On 24 May the VU Campus Center for AI and Health organised their first full-day conference, entitled ’Towards Better Health and Care – The Potential of AI’. Over 120 participants and 15 speakers explored a wide range of perspectives on the opportunities and challenges around using artificial intelligence for improving health and care. The programme also included poster presentations, demos of (prototype) AI-based healthcare tools and apps, and an ‘Intro to AI’ crash course for those who wanted to brush up on their AI and machine learning knowledge.  


Prof. Sandjai Bhulai (Mathematics) kicked off the day with examples of how the use of data and algorithms can have a large positive impact in daily health care practice, such as improving ambulance response times to emergency calls or reducing waiting times for people to get admitted to a care home. Dr. Jenia Kim and Dr. Marike van der Leeden (Amsterdam UMC) showed how Natural Language Processing on electronic health records can be used for automated assessments of Covid-19 patients, while Lukas de Clercq (AmsterdamUMC) applies machine learning methods on routine care data for timely detection of heart failure.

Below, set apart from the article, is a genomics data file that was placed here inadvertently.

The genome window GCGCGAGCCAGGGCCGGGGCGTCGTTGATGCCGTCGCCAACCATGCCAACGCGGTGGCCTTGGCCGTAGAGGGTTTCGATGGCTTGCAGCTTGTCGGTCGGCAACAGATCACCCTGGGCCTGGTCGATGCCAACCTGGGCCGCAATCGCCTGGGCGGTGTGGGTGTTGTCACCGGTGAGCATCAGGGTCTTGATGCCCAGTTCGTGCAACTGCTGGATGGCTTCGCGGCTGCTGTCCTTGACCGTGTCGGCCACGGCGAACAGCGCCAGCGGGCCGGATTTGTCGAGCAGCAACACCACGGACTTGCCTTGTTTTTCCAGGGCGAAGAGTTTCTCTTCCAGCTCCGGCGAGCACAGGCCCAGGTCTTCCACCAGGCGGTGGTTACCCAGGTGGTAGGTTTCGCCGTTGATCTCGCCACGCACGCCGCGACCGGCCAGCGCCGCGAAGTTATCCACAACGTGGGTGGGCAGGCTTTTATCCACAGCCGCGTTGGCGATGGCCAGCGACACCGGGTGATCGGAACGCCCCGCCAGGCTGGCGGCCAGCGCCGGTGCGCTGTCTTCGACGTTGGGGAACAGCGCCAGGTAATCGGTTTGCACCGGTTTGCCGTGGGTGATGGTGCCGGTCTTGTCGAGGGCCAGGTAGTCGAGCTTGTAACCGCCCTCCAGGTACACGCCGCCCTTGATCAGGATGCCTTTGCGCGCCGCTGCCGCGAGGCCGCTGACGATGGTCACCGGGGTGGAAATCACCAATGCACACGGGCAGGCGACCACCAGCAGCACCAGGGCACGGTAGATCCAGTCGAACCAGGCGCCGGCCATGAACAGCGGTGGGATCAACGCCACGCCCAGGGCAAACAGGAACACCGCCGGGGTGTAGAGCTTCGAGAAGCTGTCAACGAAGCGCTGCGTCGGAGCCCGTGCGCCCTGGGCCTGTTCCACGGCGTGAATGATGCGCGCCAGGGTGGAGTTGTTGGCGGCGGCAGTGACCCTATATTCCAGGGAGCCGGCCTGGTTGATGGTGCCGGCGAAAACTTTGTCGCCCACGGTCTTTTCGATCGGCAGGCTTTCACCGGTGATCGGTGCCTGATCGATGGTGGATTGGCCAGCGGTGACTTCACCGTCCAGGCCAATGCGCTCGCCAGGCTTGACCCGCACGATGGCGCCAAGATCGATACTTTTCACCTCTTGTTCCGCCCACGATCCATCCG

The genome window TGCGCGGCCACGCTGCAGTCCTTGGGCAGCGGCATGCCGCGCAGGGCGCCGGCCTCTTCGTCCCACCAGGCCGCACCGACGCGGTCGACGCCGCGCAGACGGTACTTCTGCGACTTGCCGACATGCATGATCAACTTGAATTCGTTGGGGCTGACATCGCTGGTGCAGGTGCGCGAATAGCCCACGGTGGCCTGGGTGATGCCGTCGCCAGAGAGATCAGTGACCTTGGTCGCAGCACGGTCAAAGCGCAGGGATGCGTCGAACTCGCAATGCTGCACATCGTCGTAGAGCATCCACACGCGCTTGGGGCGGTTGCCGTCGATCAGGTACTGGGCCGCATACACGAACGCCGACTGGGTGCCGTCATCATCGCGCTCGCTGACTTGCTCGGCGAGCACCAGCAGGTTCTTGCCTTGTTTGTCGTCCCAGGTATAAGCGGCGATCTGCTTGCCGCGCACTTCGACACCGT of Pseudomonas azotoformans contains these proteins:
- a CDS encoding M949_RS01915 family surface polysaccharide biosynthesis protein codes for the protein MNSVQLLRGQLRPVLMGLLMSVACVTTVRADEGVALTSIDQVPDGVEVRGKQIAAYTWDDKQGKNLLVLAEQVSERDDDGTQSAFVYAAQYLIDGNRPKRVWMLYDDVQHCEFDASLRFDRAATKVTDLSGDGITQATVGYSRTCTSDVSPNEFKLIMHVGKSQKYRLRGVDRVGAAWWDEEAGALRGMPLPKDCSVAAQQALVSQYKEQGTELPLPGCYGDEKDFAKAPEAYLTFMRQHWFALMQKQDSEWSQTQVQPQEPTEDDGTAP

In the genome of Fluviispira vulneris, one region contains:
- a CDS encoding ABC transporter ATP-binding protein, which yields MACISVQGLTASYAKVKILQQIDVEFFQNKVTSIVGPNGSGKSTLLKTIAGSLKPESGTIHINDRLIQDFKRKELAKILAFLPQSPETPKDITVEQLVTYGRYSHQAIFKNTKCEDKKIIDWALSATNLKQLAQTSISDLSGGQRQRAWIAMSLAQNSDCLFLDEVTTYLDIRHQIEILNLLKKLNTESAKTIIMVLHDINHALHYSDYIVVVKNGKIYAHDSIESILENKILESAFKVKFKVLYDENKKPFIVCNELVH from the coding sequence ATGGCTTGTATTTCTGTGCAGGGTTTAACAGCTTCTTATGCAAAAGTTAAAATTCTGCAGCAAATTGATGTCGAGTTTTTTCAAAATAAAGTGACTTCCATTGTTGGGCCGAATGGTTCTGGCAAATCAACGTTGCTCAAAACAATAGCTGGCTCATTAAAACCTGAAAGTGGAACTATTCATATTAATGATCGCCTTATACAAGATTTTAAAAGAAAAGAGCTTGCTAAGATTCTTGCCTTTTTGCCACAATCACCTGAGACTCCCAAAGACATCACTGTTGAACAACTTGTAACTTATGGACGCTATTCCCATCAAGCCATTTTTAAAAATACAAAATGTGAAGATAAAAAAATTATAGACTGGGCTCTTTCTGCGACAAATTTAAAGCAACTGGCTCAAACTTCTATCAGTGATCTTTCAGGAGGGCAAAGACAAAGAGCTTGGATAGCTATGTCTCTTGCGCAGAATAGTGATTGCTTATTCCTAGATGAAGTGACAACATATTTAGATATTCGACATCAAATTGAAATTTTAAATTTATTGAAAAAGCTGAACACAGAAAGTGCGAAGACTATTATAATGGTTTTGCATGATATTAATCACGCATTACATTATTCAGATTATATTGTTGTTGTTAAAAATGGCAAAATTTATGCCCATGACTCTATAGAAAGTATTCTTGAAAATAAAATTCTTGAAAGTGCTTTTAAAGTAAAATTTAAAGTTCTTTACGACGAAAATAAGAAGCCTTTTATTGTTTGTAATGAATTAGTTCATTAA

Pitfalls and challenges
Whilst many promising applications were demonstrated throughout the day, various pitfalls and challenges were also addressed. Dr. Emma Beauxis-Aussalet (Computer Science) explained the danger of bias and discrimination inadvertently arising when machine learning algorithms have been trained on unbalanced data. Prof. Henk Marquering (Amsterdam UMC) cautioned about unrealistic expectations of AI, specifically in the domain of Radiology, whilst concluding speakers Prof. Marleen Huysman and Dr. Mohammad Rezazade Mehrizi (KIN Center for Digital Innovation) provided insights into the challenges of implementing AI technologies in practice in the (clinical) workplace.

The challenges presented today, and the discussions that followed, highlighted the need for interdisciplinary collaborations in order to fully utilise the potential of AI in the health and care domain. This day has hopefully contributed to fostering such collaborations and thus increasing the impact of our research. 

VU Campus Center for AI and Health
The VU Campus Center for AI and Health is a virtual research network which has been built up over the past 18 months in order to bring together researchers who work on AI for improving health and health care. It is a collaboration between VU Amsterdam, Amsterdam UMC and ACTA, with over 60 permanent staff members from 6 faculties as well as a large number of postdocs and PhD students.

After various online and small in-person events, this conference was the first opportunity for the entire network to get together on the VU Campus for a full day of knowledge exchange and networking. As Prof. Sandjai Bhulai put it in the title of his keynote presentation: Artificial Intelligence in healthcare … it matters!